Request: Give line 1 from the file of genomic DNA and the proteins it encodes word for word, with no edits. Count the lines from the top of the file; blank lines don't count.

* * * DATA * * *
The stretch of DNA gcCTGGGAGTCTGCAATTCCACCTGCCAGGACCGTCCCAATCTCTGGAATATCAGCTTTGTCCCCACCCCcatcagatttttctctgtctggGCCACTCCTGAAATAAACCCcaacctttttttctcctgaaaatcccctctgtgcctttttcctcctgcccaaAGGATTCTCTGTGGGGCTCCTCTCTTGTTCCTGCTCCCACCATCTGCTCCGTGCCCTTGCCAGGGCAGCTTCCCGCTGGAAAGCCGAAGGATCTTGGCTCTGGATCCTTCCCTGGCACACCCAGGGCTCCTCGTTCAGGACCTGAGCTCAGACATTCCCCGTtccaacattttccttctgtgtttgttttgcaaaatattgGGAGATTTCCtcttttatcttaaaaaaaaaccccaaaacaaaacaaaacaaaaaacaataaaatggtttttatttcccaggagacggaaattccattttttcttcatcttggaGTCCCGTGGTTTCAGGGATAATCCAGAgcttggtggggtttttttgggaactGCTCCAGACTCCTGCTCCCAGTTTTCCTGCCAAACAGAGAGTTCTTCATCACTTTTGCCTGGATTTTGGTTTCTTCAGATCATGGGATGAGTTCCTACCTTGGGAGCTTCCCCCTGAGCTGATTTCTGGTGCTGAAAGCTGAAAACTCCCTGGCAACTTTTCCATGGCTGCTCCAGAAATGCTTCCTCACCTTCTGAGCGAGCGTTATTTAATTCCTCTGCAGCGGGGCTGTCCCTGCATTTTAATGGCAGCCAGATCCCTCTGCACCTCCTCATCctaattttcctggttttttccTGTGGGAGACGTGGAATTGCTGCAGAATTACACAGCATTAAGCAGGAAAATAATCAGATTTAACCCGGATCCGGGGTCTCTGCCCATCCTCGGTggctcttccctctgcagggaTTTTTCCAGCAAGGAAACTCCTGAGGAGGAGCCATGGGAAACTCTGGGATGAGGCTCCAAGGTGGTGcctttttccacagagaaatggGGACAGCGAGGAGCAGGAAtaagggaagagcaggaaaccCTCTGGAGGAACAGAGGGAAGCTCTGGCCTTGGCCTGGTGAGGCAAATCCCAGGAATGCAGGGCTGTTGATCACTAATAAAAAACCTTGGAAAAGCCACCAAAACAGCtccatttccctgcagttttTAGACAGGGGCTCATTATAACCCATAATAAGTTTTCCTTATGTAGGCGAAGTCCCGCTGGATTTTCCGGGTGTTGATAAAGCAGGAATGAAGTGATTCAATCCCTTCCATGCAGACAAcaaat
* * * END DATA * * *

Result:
The stretch of DNA gcCTGGGAGTCTGCAATTCCACCTGCCAGGACCGTCCCAATCTCTGGAATATCAGCTTTGTCCCCACCCCcatcagatttttctctgtctggGCCACTCCTGAAATAAACCCcaacctttttttctcctgaaaatcccctctgtgcctttttcctcctgcccaaAGGATTCTCTGTGGGGCTCCTCTCTTGTTCCTGCTCCCACCATCTGCTCCGTGCCCTTGCCAGGGCAGCTTCCCGCTGGAAAGCCGAAGGATCTTGGCTCTGGATCCTTCCCTGGCACACCCAGGGCTCCTCGTTCAGGACCTGAGCTCAGACATTCCCCGTtccaacattttccttctgtgtttgttttgcaaaatattgGGAGATTTCCtcttttatcttaaaaaaaaaccccaaaacaaaacaaaacaaaaaacaataaaatggtttttatttcccaggagacggaaattccattttttcttcatcttggaGTCCCGTGGTTTCAGGGATAATCCAGAgcttggtggggtttttttgggaactGCTCCAGACTCCTGCTCCCAGTTTTCCTGCCAAACAGAGAGTTCTTCATCACTTTTGCCTGGATTTTGGTTTCTTCAGATCATGGGATGAGTTCCTACCTTGGGAGCTTCCCCCTGAGCTGATTTCTGGTGCTGAAAGCTGAAAACTCCCTGGCAACTTTTCCATGGCTGCTCCAGAAATGCTTCCTCACCTTCTGAGCGAGCGTTATTTAATTCCTCTGCAGCGGGGCTGTCCCTGCATTTTAATGGCAGCCAGATCCCTCTGCACCTCCTCATCctaattttcctggttttttccTGTGGGAGACGTGGAATTGCTGCAGAATTACACAGCATTAAGCAGGAAAATAATCAGATTTAACCCGGATCCGGGGTCTCTGCCCATCCTCGGTggctcttccctctgcagggaTTTTTCCAGCAAGGAAACTCCTGAGGAGGAGCCATGGGAAACTCTGGGATGAGGCTCCAAGGTGGTGcctttttccacagagaaatggGGACAGCGAGGAGCAGGAAtaagggaagagcaggaaaccCTCTGGAGGAACAGAGGGAAGCTCTGGCCTTGGCCTGGTGAGGCAAATCCCAGGAATGCAGGGCTGTTGATCACTAATAAAAAACCTTGGAAAAGCCACCAAAACAGCtccatttccctgcagttttTAGACAGGGGCTCATTATAACCCATAATAAGTTTTCCTTATGTAGGCGAAGTCCCGCTGGATTTTCCGGGTGTTGATAAAGCAGGAATGAAGTGATTCAATCCCTTCCATGCAGACAAcaaat